At last weekend's G20 financial ministers' meeting, the world's leading economies agreed on the need to shift their focus from crisis response to a stronger, more sustainable and balanced growth.
China's growth figures show it has little to worry about in that area. The Chinese economy is strong, having grown 8.9 percent in the third quarter, up from 7.9 percent in the previous quarter. And the country's budgetary deficit remains low, allowing the government to maintain aggressive lending programs and a vast stimulus package.
Yet the overriding question for international economists at the Globalization and Economic Policy Centre forum at the University of Nottingham's Ningbo campus in Zhejiang province this week is how to avoid a second financial crisis - a crisis triggered by China.
The obstacles that lie ahead are by no means hidden. With liberal lending - the World Bank puts Chinese government loans at a record $1.27 trillion this year - comes excess liquidity that sloshes around the system, inflating serious asset bubbles. In China, these bubbles are forming in stocks and, especially, the property market.
House prices are out of control in metropolises like Beijing, Shanghai and Guangzhou, making property more expensive than in most UK cities outside London. This, when China's per capita GDP is 10 times less than the UK's.
Common sense says this is grossly unsustainable. House prices cannot keep rising given the relative income levels. If prolonged bouts of quantitative easing drive up inflation and interest rates, ordinary people will struggle to meet their mortgage repayments. The bubble will eventually burst, creating the fundamental conditions for a second financial crisis.
Industrial overcapacity in sectors such as steel and coal, too, remains a source of anxiety as the government struggles to rein it in despite the regular issuance of new policy announcements aimed at curbing investment.
Then there is the ever-present dispute over the valuation of the yuan, which was drowned out in the panicky aftermath of the global financial crisis but which is now bubbling back to the surface amid signs of recovery and calls for a new era of global collaboration.
The value of the yuan has been pegged at 6.8 to the US dollar for more than a year now. Western fingers have started pointing again, and the issue will be high on Barack Obama's agenda when he visits Beijing at the end of this week. This is understandable. China still enjoys a mammoth trade surplus and by allowing the yuan to appreciate, it would help balance global trade.
But the Chinese leadership is worried, and rightly so, that the country's export sector, on which its economy relies, would take a beating and that hot money would flow over China's borders spurring on the asset bubbles it is desperately trying to avoid.
In averting potential asset bubbles China needs to act with foresight and be wary of allowing the market to dictate policy. It should work with leading economies to draft coordinated and transparent policies to decide when interest rates should rise, rather than delaying decisions until market forces compel them to do so.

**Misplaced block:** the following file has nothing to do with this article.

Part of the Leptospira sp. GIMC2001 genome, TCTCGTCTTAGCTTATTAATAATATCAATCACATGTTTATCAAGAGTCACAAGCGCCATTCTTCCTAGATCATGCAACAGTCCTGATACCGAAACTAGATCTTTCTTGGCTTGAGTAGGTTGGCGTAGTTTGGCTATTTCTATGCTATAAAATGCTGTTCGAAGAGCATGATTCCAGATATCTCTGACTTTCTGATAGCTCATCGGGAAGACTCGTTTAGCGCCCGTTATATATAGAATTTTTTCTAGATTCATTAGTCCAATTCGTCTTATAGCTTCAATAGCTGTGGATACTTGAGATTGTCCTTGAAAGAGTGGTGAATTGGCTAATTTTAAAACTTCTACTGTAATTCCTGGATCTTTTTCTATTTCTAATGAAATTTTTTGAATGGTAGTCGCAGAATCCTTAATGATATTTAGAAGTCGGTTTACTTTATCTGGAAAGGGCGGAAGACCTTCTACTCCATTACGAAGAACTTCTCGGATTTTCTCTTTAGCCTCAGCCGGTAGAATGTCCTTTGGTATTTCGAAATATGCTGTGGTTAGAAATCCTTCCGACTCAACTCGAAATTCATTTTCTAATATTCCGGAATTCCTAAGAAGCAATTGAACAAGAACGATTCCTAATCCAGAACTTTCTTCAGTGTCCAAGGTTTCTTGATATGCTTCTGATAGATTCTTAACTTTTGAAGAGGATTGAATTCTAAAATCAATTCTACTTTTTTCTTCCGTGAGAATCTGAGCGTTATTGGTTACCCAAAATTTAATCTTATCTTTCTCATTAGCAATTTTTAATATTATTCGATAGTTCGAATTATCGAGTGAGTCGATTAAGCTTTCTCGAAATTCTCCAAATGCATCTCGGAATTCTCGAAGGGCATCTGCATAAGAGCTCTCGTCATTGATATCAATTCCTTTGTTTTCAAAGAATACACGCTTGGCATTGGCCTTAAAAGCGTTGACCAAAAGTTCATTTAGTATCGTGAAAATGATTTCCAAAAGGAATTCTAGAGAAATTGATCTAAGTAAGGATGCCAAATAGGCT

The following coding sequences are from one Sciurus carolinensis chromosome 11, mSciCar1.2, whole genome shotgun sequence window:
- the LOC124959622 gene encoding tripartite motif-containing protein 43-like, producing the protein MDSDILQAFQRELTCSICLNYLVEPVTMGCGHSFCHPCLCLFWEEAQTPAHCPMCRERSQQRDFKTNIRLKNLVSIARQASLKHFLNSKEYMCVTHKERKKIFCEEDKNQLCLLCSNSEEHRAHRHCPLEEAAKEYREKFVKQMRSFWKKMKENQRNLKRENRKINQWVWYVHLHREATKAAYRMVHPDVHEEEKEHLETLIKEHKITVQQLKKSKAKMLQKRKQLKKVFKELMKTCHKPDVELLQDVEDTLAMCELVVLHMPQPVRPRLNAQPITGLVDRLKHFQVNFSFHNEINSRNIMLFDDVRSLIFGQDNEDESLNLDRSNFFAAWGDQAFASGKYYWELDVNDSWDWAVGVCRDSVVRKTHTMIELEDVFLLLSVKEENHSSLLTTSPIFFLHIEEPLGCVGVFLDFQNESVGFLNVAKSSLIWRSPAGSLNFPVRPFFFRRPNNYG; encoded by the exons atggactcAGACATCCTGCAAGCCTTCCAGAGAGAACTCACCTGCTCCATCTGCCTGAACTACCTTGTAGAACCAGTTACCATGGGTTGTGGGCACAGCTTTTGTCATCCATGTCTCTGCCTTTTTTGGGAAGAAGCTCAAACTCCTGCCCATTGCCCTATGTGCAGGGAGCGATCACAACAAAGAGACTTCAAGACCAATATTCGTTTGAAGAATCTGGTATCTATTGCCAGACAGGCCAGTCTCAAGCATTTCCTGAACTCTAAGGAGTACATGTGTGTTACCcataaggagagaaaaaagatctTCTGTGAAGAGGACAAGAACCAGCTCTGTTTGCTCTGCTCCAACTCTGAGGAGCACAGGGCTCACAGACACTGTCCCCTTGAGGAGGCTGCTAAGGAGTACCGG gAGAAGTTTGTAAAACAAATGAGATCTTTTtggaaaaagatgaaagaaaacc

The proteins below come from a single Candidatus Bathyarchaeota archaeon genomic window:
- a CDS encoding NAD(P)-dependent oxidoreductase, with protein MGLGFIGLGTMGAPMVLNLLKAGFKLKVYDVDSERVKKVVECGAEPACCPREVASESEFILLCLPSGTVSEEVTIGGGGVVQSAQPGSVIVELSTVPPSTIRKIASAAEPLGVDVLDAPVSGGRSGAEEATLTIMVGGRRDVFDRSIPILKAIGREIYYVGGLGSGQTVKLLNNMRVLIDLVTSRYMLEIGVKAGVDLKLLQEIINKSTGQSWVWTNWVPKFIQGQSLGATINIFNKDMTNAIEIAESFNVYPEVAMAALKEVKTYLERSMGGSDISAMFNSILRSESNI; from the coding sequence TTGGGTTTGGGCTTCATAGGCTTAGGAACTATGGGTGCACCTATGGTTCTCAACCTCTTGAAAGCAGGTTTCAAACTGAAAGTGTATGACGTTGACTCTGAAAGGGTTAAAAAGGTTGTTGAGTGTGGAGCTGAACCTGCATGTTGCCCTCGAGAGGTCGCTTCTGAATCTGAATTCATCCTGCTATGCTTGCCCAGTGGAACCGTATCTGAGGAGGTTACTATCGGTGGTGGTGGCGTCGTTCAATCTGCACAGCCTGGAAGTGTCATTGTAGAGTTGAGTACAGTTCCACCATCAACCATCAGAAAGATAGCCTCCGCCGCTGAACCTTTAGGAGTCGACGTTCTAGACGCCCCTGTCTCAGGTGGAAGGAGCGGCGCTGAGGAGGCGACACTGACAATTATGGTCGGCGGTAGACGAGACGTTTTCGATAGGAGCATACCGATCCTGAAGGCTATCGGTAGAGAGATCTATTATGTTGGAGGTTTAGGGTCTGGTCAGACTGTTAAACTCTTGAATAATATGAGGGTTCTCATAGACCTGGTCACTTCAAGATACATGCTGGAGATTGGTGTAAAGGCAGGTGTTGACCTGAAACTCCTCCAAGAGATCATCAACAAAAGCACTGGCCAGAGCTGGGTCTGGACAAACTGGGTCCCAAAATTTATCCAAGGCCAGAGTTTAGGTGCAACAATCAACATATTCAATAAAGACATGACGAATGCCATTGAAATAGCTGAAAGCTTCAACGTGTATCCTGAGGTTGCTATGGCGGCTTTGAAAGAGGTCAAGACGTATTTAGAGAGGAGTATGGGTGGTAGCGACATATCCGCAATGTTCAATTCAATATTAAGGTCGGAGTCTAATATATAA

When it comes to the housing dilemma, local governments cannot be allowed to continue to use the property market to boost their revenues while ordinary urban residents struggle to get on the property ladder. Local authorities must look at society as a whole and pay more attention to increasing the supply of low-cost housing.
Taxes should be raised for higher-income people living in apartments of 100 sq m or above. The revenues can then be used to subsidize smaller apartments of 40 to 50 sq m for low-income groups.
Similarly, the government has to be more aggressive in its tax policies toward car owners. Rates should be raised for those who own gas-guzzlers and benefits should be afforded to those who purchase cars with engine sizes smaller than 1 liter.
The central government would also benefit from being more selective in the areas of the economy it bombards with credit. Investment in infrastructure, education, healthcare, the environmental sector and technology is vital for long-term growth.
For example, the benefits of the high-speed train network program are obvious. The journey time from Beijing to Shanghai will eventually be cut to five hours, drastically reducing the number of flights between the two cities. Expansion of the high-speed train network to cities in the less developed western regions of the country will make a huge contribution to more balanced development.
Double-digit growth should no longer be the aim for China. It is the quality of that growth that should count and much will depend on establishing greater equality between coastal and inland - notably western - areas.
Efforts should be made to set up strong growth centers in cities such as Xi'an, Chengdu and Kunming to drive the growth of medium and small cities in those regions. This would create productive employment for local people and reduce the number of rural migrants moving to the already overcrowded coastal cities or to Beijing, where water is scarce.
The Chinese economy is expected to overtake that of the US around 2030.
But of greater long-term importance is how the government can create a sustainable living environment for 1.3 billion people. Social equality is crucial for China's next 20 to 30 years of development. For this, the leadership will have to approach development much more cleverly than before.
The author is head of the School of Contemporary Chinese Studies at the University of Nottingham.